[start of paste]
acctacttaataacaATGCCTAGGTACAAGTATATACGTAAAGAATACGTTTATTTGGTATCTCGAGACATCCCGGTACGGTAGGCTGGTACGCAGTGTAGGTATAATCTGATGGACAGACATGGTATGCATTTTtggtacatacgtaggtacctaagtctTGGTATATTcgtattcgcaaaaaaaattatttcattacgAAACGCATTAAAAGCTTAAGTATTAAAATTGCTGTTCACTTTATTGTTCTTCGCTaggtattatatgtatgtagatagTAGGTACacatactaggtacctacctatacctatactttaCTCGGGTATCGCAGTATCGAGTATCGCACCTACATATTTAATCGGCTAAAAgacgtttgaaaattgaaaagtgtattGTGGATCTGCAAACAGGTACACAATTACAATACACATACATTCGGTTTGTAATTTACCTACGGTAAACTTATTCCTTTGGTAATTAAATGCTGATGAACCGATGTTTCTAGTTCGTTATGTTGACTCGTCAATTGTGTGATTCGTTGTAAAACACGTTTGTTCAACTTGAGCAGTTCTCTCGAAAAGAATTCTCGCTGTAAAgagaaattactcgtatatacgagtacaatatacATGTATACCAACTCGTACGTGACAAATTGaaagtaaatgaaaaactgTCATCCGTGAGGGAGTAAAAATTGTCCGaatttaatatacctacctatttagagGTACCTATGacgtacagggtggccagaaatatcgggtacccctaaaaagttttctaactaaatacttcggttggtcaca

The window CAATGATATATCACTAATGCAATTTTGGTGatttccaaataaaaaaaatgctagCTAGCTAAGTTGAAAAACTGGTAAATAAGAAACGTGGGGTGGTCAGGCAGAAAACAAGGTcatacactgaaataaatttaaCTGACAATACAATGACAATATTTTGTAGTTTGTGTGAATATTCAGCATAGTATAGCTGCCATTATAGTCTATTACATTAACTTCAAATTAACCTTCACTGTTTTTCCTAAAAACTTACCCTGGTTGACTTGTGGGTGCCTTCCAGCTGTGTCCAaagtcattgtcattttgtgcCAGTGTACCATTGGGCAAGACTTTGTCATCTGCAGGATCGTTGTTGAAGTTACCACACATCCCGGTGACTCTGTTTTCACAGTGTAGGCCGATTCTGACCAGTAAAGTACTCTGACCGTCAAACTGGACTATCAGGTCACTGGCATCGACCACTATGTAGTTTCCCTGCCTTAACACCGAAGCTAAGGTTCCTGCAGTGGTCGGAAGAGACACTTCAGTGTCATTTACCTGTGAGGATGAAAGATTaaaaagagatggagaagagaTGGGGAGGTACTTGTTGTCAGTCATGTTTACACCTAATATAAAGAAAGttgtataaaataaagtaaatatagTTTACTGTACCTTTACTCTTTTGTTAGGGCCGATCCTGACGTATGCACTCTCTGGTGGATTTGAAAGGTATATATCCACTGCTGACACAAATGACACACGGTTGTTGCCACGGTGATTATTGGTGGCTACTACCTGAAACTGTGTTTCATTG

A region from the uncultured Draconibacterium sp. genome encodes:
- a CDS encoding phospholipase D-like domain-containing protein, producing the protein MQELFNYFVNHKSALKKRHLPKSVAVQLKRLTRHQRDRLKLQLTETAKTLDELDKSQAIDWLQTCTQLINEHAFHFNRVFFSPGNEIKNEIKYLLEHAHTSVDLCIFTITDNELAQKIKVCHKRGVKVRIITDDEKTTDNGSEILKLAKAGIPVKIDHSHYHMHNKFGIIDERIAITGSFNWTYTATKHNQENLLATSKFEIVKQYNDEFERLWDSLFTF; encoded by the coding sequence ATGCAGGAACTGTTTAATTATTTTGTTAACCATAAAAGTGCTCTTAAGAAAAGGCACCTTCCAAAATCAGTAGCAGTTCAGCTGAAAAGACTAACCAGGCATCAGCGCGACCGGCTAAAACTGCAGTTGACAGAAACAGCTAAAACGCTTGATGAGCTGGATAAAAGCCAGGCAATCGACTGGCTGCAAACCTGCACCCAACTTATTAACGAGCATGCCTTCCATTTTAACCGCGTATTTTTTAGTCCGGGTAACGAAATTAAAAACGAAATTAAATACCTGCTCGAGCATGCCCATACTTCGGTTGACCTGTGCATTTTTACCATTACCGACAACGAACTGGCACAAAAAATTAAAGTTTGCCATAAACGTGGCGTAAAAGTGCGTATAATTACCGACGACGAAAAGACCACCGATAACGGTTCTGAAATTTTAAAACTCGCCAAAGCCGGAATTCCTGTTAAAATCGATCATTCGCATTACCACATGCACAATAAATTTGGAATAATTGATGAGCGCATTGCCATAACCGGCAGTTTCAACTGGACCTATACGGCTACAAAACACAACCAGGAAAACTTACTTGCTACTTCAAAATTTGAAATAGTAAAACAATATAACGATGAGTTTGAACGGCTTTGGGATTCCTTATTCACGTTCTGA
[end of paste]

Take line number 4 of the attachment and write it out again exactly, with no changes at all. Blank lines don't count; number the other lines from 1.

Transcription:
- a CDS encoding phospholipase D-like domain-containing protein, producing the protein MQELFNYFVNHKSALKKRHLPKSVAVQLKRLTRHQRDRLKLQLTETAKTLDELDKSQAIDWLQTCTQLINEHAFHFNRVFFSPGNEIKNEIKYLLEHAHTSVDLCIFTITDNELAQKIKVCHKRGVKVRIITDDEKTTDNGSEILKLAKAGIPVKIDHSHYHMHNKFGIIDERIAITGSFNWTYTATKHNQENLLATSKFEIVKQYNDEFERLWDSLFTF; encoded by the coding sequence ATGCAGGAACTGTTTAATTATTTTGTTAACCATAAAAGTGCTCTTAAGAAAAGGCACCTTCCAAAATCAGTAGCAGTTCAGCTGAAAAGACTAACCAGGCATCAGCGCGACCGGCTAAAACTGCAGTTGACAGAAACAGCTAAAACGCTTGATGAGCTGGATAAAAGCCAGGCAATCGACTGGCTGCAAACCTGCACCCAACTTATTAACGAGCATGCCTTCCATTTTAACCGCGTATTTTTTAGTCCGGGTAACGAAATTAAAAACGAAATTAAATACCTGCTCGAGCATGCCCATACTTCGGTTGACCTGTGCATTTTTACCATTACCGACAACGAACTGGCACAAAAAATTAAAGTTTGCCATAAACGTGGCGTAAAAGTGCGTATAATTACCGACGACGAAAAGACCACCGATAACGGTTCTGAAATTTTAAAACTCGCCAAAGCCGGAATTCCTGTTAAAATCGATCATTCGCATTACCACATGCACAATAAATTTGGAATAATTGATGAGCGCATTGCCATAACCGGCAGTTTCAACTGGACCTATACGGCTACAAAACACAACCAGGAAAACTTACTTGCTACTTCAAAATTTGAAATAGTAAAACAATATAACGATGAGTTTGAACGGCTTTGGGATTCCTTATTCACGTTCTGA